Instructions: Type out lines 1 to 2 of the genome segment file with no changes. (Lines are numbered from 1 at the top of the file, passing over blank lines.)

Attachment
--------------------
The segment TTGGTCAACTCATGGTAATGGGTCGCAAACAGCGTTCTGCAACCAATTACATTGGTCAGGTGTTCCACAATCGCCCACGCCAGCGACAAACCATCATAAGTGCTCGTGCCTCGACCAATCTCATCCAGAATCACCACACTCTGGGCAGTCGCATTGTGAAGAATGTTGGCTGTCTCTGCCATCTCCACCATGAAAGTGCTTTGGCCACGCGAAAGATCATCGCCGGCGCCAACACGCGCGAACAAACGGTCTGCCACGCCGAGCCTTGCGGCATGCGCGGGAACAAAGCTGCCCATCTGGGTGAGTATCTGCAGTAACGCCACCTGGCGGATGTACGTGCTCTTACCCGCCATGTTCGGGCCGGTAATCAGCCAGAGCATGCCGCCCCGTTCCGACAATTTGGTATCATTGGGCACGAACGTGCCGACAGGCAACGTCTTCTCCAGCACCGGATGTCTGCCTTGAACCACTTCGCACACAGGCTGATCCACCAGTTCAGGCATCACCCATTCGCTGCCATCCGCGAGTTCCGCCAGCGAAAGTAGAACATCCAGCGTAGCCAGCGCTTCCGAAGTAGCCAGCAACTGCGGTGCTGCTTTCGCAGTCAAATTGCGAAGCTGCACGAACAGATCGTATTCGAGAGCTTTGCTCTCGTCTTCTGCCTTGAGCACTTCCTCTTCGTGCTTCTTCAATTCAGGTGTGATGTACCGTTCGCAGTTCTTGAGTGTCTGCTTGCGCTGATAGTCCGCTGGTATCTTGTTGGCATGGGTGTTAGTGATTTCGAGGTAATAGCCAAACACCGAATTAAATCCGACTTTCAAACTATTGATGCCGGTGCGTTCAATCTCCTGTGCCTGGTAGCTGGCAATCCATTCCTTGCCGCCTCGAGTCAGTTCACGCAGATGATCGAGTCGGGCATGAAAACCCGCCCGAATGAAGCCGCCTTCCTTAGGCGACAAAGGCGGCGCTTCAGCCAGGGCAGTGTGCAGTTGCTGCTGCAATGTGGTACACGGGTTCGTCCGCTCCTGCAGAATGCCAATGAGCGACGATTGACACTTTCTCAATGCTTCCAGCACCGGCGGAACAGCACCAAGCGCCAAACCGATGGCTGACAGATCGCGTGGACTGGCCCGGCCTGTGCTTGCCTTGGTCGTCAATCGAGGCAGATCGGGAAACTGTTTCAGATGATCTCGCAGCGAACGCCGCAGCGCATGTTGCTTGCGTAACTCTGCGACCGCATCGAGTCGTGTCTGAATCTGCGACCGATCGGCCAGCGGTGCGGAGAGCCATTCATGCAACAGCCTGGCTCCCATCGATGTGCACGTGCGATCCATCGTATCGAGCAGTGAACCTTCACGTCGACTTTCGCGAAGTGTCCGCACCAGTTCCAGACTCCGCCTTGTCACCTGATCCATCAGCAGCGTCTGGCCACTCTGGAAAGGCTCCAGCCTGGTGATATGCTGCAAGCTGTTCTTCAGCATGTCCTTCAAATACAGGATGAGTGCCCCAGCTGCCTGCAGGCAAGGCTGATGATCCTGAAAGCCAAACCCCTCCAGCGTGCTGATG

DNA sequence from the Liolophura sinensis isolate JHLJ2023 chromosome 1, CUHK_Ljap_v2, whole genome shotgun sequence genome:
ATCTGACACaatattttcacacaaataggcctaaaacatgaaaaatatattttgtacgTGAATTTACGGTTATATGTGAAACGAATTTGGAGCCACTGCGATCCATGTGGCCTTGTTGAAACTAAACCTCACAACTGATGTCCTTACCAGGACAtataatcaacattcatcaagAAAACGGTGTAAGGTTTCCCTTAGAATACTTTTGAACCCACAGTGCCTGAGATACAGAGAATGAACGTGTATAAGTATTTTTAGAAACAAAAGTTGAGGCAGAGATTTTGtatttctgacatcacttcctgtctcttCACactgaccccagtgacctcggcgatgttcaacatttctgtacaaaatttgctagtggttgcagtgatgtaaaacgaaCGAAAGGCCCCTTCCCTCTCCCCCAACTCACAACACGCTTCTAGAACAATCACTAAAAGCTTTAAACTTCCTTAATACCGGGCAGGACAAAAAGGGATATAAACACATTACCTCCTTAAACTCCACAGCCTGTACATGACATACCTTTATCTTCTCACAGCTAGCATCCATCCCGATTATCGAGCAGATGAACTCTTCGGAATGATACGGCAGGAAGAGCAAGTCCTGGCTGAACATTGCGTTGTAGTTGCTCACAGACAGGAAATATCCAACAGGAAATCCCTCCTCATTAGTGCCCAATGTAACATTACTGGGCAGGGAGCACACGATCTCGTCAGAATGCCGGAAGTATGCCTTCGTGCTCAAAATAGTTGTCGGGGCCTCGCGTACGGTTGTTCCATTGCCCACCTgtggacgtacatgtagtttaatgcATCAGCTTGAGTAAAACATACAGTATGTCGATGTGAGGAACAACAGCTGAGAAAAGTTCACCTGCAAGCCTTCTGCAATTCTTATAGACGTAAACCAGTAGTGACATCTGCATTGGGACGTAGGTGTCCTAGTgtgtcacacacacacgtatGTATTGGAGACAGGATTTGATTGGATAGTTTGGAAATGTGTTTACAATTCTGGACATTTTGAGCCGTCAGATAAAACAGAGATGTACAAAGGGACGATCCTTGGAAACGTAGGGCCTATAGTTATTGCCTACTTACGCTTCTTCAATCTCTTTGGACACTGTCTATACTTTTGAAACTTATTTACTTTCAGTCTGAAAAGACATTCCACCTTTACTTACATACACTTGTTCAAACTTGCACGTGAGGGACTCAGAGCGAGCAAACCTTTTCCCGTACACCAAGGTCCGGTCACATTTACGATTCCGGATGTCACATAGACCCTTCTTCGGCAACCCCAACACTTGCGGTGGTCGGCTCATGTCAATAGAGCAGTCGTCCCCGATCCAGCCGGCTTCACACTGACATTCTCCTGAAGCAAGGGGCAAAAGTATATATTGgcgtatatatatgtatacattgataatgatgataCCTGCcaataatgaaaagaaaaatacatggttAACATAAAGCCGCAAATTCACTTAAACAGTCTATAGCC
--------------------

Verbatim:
The segment TTGGTCAACTCATGGTAATGGGTCGCAAACAGCGTTCTGCAACCAATTACATTGGTCAGGTGTTCCACAATCGCCCACGCCAGCGACAAACCATCATAAGTGCTCGTGCCTCGACCAATCTCATCCAGAATCACCACACTCTGGGCAGTCGCATTGTGAAGAATGTTGGCTGTCTCTGCCATCTCCACCATGAAAGTGCTTTGGCCACGCGAAAGATCATCGCCGGCGCCAACACGCGCGAACAAACGGTCTGCCACGCCGAGCCTTGCGGCATGCGCGGGAACAAAGCTGCCCATCTGGGTGAGTATCTGCAGTAACGCCACCTGGCGGATGTACGTGCTCTTACCCGCCATGTTCGGGCCGGTAATCAGCCAGAGCATGCCGCCCCGTTCCGACAATTTGGTATCATTGGGCACGAACGTGCCGACAGGCAACGTCTTCTCCAGCACCGGATGTCTGCCTTGAACCACTTCGCACACAGGCTGATCCACCAGTTCAGGCATCACCCATTCGCTGCCATCCGCGAGTTCCGCCAGCGAAAGTAGAACATCCAGCGTAGCCAGCGCTTCCGAAGTAGCCAGCAACTGCGGTGCTGCTTTCGCAGTCAAATTGCGAAGCTGCACGAACAGATCGTATTCGAGAGCTTTGCTCTCGTCTTCTGCCTTGAGCACTTCCTCTTCGTGCTTCTTCAATTCAGGTGTGATGTACCGTTCGCAGTTCTTGAGTGTCTGCTTGCGCTGATAGTCCGCTGGTATCTTGTTGGCATGGGTGTTAGTGATTTCGAGGTAATAGCCAAACACCGAATTAAATCCGACTTTCAAACTATTGATGCCGGTGCGTTCAATCTCCTGTGCCTGGTAGCTGGCAATCCATTCCTTGCCGCCTCGAGTCAGTTCACGCAGATGATCGAGTCGGGCATGAAAACCCGCCCGAATGAAGCCGCCTTCCTTAGGCGACAAAGGCGGCGCTTCAGCCAGGGCAGTGTGCAGTTGCTGCTGCAATGTGGTACACGGGTTCGTCCGCTCCTGCAGAATGCCAATGAGCGACGATTGACACTTTCTCAATGCTTCCAGCACCGGCGGAACAGCACCAAGCGCCAAACCGATGGCTGACAGATCGCGTGGACTGGCCCGGCCTGTGCTTGCCTTGGTCGTCAATCGAGGCAGATCGGGAAACTGTTTCAGATGATCTCGCAGCGAACGCCGCAGCGCATGTTGCTTGCGTAACTCTGCGACCGCATCGAGTCGTGTCTGAATCTGCGACCGATCGGCCAGCGGTGCGGAGAGCCATTCATGCAACAGCCTGGCTCCCATCGATGTGCACGTGCGATCCATCGTATCGAGCAGTGAACCTTCACGTCGACTTTCGCGAAGTGTCCGCACCAGTTCCAGACTCCGCCTTGTCACCTGATCCATCAGCAGCGTCTGGCCACTCTGGAAAGGCTCCAGCCTGGTGATATGCTGCAAGCTGTTCTTCAGCATGTCCTTCAAATACAGGATGAGTGCCCCAGCTGCCTGCAGGCAAGGCTGATGATCCTGAAAGCCAAACCCCTCCAGCGTGCTGATG

DNA sequence from the Liolophura sinensis isolate JHLJ2023 chromosome 1, CUHK_Ljap_v2, whole genome shotgun sequence genome: